It is apparent from this background that the size of key dimensions on the chip, known as scaling in the semiconductor field, drives performance. It is the dramatic progress in scaling that creates many of the near-term and longer-term technical challenges. For example, creating lithography masks capable of producing the patterns on the chips with 1–2 nm resolution is increasingly challenging and costly. It is projected that 10 years from now, optical lithography will be incapable of producing the desired critical dimensions. Alternative next-generation lithography techniques, such as extreme-ultraviolet, electron-projection, and mask-less, will be needed, with the accompanying costs of replacing the current optical lithography infrastructure. In addition, advanced metrology techniques are needed to measure the fine-scale features.

In the gate area, new gate stack processes and related raw materials will be required as the physical thickness of the gate approaches 1 nm, driven by the need to suppress current leakage in oxynitride films and the substitution of metal gates for the current silicon dioxide/poly-silicon combination. Interconnections between the finer-scale components on a chip and the outside world will be increasingly challenging. Low κ (i.e., low dielectric constant) materials with sufficient mechanical integrity to survive integration processes will be needed. Coupling with the copper interconnects and issues such as adhesion at interfaces and diffusion need to be addressed. In addition, connecting 90 nm and smaller features on the chip to larger-scale components in the outside world requires approaches that will maintain the required levels of accuracy and reliability. As the feature density approaches 107 /chip, new methods will be needed. Optical interconnects were projected to be one answer to this problem, but this is a vision that has not been realized. Microphotonic interconnects are envisioned as a solution that can utilize the silicon infrastructure, while radio frequency (RF) or microwave interconnection schemes have been proposed for the longer term.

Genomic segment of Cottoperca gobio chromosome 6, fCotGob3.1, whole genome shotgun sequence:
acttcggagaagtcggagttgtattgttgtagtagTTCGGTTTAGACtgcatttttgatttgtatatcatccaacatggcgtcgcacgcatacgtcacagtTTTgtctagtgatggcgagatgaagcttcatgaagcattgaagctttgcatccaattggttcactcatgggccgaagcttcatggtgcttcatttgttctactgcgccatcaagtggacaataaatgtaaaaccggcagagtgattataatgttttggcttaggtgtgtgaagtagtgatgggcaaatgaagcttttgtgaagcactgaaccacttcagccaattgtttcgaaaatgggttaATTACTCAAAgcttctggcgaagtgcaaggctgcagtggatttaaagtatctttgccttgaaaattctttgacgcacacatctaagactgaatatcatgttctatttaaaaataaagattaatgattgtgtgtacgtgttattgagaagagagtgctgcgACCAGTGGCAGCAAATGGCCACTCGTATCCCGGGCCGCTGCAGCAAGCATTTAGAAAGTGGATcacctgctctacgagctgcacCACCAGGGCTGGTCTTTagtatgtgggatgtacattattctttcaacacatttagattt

One of the key conclusions of the ITRS is that the fundamental limits of materials and processes used in the planar complementary metal-oxide semiconductor (CMOS) structure will be reached in the longer term. While extension of the technology is expected through a number of enhancements, radically different approaches are being investigated. Under consideration are nanomaterials structures such as nanotubes and nanowires, quantum dots, and molecular structures. These are described in more detail in the accompanying article by Rittner in this issue. One clear implication of these approaches would be a change in manufacturing paradigm from the so-called top-down approach involving lithography to a bottoms-up, atom-by-atom assembly process.